How Do You Create a SaaS Business Model?
November 30, 2022 •Allison Black
Creating a successful Software as a Service (SaaS) business model requires significant research, time, money, and hard work. Don’t let that scare you off though—SaaS growth rates are quite promising, and young SaaS companies can easily reap rewards from the high demand in this market that only continues to grow.
The SaaS market, in general, is projected to have an estimated worth of $208 billion by 2023 (up from $152 billion in 2021). It’s also slowly taking over the broader enterprise software sector, from 2% market share in 2009 to 23% in 2019, with more companies transitioning to SaaS every year. The world of software creation is realizing—SaaS marketing is where it’s at.
Looking to take advantage of this healthy market with your own SaaS business? You’ll first need to determine if you’re creating a B2C or B2B SaaS business model (that is, business to consumer, or business to business). Once you’ve figured that out, you can move on to issues like revenue models, competitor analysis, SaaS marketing strategies, and so much more.
So, what are the different SaaS business models, exactly? And more importantly, how do SaaS companies make money? It can all be a bit overwhelming for those new to business creation and SaaS. So let’s get back to the basics.
How to Build a SaaS Business Model 101
Every SaaS business model will be unique based on the pain points your solution solves and your target audience. Here are the basics steps to help get you started.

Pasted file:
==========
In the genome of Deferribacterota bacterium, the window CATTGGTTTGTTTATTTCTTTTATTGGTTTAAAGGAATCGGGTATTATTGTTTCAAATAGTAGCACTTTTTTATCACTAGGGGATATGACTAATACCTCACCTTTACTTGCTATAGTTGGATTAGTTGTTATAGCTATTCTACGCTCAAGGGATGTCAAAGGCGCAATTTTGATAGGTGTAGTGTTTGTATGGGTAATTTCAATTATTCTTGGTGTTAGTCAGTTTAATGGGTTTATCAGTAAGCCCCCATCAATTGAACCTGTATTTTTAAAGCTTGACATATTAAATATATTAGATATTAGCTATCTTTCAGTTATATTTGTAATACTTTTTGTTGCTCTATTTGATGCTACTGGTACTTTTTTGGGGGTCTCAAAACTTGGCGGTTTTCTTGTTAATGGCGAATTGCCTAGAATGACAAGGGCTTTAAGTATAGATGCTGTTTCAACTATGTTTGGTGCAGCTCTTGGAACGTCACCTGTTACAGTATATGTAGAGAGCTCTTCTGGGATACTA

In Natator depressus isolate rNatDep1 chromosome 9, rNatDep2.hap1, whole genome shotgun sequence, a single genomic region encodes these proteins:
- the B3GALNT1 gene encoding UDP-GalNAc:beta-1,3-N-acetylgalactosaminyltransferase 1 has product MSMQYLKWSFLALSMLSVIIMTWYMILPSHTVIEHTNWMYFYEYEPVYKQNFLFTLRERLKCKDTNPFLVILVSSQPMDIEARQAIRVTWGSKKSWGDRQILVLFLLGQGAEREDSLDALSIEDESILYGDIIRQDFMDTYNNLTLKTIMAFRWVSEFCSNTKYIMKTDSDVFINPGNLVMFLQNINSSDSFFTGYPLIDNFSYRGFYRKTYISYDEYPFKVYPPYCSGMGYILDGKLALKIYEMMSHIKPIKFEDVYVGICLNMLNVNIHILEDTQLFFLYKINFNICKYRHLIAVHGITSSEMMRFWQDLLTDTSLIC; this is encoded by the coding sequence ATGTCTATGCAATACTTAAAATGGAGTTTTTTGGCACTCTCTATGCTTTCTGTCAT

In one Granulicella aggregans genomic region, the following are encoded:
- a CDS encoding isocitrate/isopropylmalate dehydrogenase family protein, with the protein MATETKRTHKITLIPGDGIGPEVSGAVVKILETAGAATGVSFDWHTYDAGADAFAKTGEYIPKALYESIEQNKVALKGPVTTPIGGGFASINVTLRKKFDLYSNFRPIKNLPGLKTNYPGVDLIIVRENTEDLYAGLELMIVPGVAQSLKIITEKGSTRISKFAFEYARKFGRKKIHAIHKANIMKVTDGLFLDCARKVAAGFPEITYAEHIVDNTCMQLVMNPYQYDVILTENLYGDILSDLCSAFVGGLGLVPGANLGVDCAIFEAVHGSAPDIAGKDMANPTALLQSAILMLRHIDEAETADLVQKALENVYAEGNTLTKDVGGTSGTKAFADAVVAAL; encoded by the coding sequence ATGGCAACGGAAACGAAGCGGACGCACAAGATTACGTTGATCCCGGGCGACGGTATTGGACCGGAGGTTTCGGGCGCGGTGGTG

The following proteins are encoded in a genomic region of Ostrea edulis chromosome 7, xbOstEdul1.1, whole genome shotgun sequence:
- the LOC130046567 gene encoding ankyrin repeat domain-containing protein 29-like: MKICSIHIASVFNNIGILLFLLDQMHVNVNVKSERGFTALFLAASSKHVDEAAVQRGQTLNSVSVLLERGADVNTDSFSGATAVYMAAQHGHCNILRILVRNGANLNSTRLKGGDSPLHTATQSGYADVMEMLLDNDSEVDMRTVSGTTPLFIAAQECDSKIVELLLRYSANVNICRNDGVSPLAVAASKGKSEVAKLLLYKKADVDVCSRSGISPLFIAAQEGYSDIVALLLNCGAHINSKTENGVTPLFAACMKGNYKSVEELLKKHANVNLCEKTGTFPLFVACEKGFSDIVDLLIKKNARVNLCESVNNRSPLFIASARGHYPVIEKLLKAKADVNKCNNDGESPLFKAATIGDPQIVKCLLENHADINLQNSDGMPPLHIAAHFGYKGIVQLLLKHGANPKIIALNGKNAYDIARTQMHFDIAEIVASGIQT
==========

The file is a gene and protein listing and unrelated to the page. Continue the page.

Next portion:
1. Define Your Mission
Why does your SaaS product matter? What does it offer to the world, who is it for, and what problems does it solve? You need to settle on a cohesive mission and vision before taking any further steps. If you’re not sure where to start, try filling in the blanks on this brief exercise:
For example, if you offer a B2B email marketing SaaS application called “BlackBelt Emails,” your mission statement might be something like, “BlackBelt Emails is for businesses that need to connect with prospects and customers via expert email marketing.”
2. Research and Analyze
Cutting-edge SaaS relies on innovative technologies like machine learning, artificial intelligence, automation, low code/no code platforms, and many other developing trends. To make your SaaS useful in this space, you need to be well-versed in this tech and how your target audience uses it in other SaaS products.